Remembering Percy E. Sutton

Friends, family share memories of civil rights titan

April_1989_BE_CoverRev. Jesse Jackson said “The tallest tree in our forest has fallen.”

Tuskegee Airman Dr. Roscoe Brown said “Percy would dream the impossible and make it work.”

Stevie Wonder took a red-eye flight from Los Angeles to pay his respects. Before singing “I’ll Be Loving You Always,” he told the family “they were blessed to have a king in their family.”

Clarence B. Jones, former speechwriter and counsel to Dr. Martin Luther King, said “Percy was black and proud before James Brown asked us to be.”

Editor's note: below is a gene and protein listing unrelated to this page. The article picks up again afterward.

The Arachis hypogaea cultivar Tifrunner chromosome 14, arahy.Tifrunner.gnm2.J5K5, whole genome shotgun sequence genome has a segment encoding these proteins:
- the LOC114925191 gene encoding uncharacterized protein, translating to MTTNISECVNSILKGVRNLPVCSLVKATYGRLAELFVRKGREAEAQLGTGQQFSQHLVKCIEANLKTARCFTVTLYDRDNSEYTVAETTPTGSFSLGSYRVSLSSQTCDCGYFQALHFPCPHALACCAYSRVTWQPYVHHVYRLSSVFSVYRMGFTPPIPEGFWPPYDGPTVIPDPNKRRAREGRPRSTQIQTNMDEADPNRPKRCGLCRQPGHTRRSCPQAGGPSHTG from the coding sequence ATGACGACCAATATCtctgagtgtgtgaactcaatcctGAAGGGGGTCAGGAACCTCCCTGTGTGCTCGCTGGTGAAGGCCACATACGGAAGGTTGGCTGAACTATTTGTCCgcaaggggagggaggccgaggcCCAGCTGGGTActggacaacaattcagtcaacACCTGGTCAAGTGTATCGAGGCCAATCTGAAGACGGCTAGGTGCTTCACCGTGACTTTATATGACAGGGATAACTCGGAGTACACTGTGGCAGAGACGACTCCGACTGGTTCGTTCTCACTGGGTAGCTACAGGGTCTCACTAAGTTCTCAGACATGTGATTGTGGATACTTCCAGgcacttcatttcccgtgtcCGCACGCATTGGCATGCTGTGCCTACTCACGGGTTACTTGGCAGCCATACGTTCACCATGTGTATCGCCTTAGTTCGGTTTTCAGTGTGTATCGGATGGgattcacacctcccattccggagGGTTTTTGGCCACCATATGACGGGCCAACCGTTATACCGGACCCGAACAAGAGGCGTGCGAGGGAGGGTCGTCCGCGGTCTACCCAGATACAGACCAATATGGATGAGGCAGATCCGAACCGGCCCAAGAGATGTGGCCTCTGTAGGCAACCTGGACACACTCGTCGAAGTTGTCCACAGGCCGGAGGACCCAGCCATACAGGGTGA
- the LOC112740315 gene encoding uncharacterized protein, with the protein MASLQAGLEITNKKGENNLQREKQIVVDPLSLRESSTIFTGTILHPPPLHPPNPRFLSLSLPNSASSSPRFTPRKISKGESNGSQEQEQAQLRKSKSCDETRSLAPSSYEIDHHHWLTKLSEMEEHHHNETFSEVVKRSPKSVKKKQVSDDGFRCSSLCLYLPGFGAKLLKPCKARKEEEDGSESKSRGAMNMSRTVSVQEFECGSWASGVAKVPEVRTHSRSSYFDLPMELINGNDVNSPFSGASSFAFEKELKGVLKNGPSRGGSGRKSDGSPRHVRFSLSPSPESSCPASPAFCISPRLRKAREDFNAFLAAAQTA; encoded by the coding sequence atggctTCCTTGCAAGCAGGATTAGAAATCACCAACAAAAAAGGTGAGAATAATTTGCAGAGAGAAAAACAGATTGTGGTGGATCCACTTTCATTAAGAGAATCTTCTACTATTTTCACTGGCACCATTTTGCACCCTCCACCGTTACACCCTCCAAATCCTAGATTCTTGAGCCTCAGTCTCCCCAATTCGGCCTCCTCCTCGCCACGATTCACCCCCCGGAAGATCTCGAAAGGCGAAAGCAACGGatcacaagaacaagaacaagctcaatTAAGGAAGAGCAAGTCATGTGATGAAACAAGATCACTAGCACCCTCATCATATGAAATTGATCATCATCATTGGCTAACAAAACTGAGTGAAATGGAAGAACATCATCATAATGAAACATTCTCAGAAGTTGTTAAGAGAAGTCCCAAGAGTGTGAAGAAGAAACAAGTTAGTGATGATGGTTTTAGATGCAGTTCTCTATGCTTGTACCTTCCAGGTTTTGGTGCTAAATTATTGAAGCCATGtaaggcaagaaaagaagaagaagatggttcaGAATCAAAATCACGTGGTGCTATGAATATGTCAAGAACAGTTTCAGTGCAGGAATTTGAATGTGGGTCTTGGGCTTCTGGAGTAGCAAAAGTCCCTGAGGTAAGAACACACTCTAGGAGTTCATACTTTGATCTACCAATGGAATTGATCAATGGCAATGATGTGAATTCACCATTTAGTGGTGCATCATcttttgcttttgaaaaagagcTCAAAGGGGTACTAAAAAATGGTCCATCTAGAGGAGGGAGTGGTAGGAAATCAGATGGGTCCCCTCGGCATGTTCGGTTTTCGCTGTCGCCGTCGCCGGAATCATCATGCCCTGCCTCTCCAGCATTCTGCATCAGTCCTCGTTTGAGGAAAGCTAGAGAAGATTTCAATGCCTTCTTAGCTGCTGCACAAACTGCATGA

Attalah Shabazz, eldest daughter of slain civil rights leader Malcolm X, said “Not even I could be who I am today if it were not for the friendship, wit, and counsel that Percy had for my dad when no one was looking. Even when things didn’t seem to be on his side, he was always on ours.”

Honorable Inez E. Dickens credited the tenacity of Sutton and the Gang of Four. “I am the first black woman to be in leadership in the New York City Council because of them. … Percy had unmatched eloquence, he was brilliant, a visionary, prolific writer, and civil rights champion.”

After the service, a motorcade drove through Harlem passing Sutton’s office on 125th street and pausing at the Apollo Theater for a moment of silence. He will be cremated and his ashes flown to Texas. Mayor Michael Bloomberg announced that a complex of three schools in Harlem will be renamed the Percy Ellis Sutton Educational Complex.

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